Jim Hopper (1919) Pitcher for the 1946 Pirates. He pitched semi-pro ball until 1942, when he signed with a team called the Landis Senators of the North Carolina State League. He pitched well there, and when the league disbanded, his contract was purchased by the owner of the Toronto Maple Leafs of the International League. Hopper went 15-9 2.63 in 1943 and was purchased by the Pirates, who left him with the team. The manager was Hall of Fame pitcher Burleigh Grimes, who called Hopper the best recruit the Pirates had. Unfortunately, before he could come to the Pirates to pitch, he was lost to the war effort. The Pirates didn’t think they would lose him to the draft, being that he had two young kids at home. He returned in 1946 after missing two full seasons and went right to the majors, starting the fifth game of the season for Pittsburgh. In three innings, he allowed five runs on five hits and two walks, taking the loss against the Reds. He didn’t pitch again for nearly a month, only appearing in a game that the Pirates were already losing 15-6 in the sixth inning. Jim threw 1.1 scoreless innings, in what ended up being his last major league appearance. He returned to the minors and playing until 1949, when he finished his pro career right back where it started, in Landis of the NCSL, after the league returned following a two year hiatus during the war.

Fred Nicholson (1894) Outfielder for the 1919-20 Pirates. He began his minor league career in 1913, and before joining the Pirates in June of 1919, he got a brief trial for the 1917 Tigers. He then served during the war, returning to the Tigers in 1919, although they had no playing time for him. He was sold to the Pirates for $2,500 on June 30,1919, joining the team right away. In 30 games, he hit .273 and got 14 starts, ten in left field. The next year Nicholson saw almost no playing time the first month, then started from mid-May until early June, raising his average to .351 before returning to the bench. For over a month, he served as a pinch-hitter, and was unsuccessful in the role, seeing his average drop to .307 by the 21st of July. He then began to start again and went on a tear, raising his average to .390 in early September. Although he fell short of qualifying for the batting title, it was still the highest average in the NL at the time. A late season slump eventually landed his average at .360 in 99 games.

On January 23,1921, the Pirates traded Nicholson, along with future Hall of Famer Billy Southworth, to the Boston Braves for Hall of Fame shortstop Rabbit Maranville. Fred hit .327 in his first year in Boston, with an .860 OPS. He was still a platoon player, even with the strong offense. The next year that offense went downhill quick and his defense was well below average. He hit .252 in 78 games, with 12 errors. Nicholson returned to the minors in 1923, playing another 13 years without a return trip to the big leagues. He collected nearly 2500 hits during his 18 year minor league career. As a major leaguer, he hit .311 in 303 games.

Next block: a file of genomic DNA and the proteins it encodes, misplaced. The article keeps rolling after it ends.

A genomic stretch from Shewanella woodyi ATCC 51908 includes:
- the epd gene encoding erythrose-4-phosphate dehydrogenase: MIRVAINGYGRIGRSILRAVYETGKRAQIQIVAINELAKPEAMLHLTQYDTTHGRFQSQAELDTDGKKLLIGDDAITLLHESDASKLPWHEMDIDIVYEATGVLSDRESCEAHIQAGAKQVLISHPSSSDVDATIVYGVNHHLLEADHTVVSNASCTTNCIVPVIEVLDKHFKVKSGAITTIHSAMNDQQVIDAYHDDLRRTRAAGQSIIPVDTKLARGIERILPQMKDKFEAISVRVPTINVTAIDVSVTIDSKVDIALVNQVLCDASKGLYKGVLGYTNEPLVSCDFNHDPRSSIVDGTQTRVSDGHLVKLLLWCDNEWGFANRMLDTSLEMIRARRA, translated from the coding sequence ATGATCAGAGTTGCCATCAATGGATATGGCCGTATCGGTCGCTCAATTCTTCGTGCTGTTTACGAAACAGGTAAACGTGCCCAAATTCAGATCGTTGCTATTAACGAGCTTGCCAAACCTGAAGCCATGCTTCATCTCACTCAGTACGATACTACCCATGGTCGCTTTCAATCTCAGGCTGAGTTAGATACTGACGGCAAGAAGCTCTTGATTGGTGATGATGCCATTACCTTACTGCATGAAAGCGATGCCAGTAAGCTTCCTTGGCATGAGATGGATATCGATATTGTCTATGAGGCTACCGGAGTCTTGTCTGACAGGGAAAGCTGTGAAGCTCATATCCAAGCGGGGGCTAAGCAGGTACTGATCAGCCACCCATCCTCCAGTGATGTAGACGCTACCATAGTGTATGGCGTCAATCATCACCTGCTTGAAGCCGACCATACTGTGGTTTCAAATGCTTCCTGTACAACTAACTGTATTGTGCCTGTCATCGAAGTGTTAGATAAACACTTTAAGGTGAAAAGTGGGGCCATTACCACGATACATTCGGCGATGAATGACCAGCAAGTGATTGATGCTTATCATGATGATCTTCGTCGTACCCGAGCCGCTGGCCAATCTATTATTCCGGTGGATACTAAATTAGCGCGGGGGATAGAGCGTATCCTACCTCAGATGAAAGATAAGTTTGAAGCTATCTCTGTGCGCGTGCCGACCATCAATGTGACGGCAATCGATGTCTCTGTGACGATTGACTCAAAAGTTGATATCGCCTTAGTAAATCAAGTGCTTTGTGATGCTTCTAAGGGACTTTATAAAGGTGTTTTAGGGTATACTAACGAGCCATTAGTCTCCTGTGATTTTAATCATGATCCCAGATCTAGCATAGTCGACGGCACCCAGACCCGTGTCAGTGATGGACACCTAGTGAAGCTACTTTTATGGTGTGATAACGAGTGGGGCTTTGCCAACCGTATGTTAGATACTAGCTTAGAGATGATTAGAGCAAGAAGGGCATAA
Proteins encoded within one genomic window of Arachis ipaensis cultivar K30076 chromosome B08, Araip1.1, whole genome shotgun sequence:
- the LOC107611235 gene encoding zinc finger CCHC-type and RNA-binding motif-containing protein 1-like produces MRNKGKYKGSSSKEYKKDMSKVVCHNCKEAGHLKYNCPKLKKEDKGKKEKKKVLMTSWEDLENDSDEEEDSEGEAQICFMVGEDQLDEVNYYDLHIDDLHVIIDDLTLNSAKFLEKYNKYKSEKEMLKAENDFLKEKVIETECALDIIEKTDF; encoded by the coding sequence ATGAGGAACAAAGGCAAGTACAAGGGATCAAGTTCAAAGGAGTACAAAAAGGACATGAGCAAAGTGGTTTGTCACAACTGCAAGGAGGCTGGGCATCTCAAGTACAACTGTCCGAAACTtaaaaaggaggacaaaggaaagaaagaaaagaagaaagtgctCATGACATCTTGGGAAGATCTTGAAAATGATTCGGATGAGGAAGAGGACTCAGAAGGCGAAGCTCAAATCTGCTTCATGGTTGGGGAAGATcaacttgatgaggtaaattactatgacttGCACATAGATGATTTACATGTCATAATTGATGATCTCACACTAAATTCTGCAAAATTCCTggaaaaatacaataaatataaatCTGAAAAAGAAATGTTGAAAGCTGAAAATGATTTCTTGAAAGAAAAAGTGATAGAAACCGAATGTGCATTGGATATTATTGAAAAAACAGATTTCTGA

Sam Brenegan (1890) Catcher for the Pirates on April 24,1914. He played just one inning of one major league game and for a very good reason, he dogged it on the field. After the Pirates went down in the score early to the St Louis Cardinals at home, manager Fred Clarke pulled starting catcher George Gibson for a pinch hitter in the fifth inning. In the sixth inning, he sent Brenegan in for his major league debut. The Cardinals got a runner on base, which was followed by a passed ball from Sam(his real name was Olaf Selmar Brenegan). He walked after the ball behind him as the runner moved up, irritating him manager. A few pitches later, a wild pitch hit his finger, and after slowly retrieving the ball again, he walked over to the bench and left the game, replaced by backup catcher Jake Kafora. The Pirates left the next day for a road trip in Chicago and Brenegan was left behind. The local paper said that the rookie showed an “undeniable inclination to quit” and guessed that he didn’t know baserunners could move up on passed balls. Brenegan had already played two years of minor league ball as a catcher, so his lack of interest during his major league debut was hard to explain. He returned to the minors less than a month after his only game, where he remained until 1919, before he retired from baseball. The Pirates sold his contract to Portland of the Pacific Coast League in mid-May.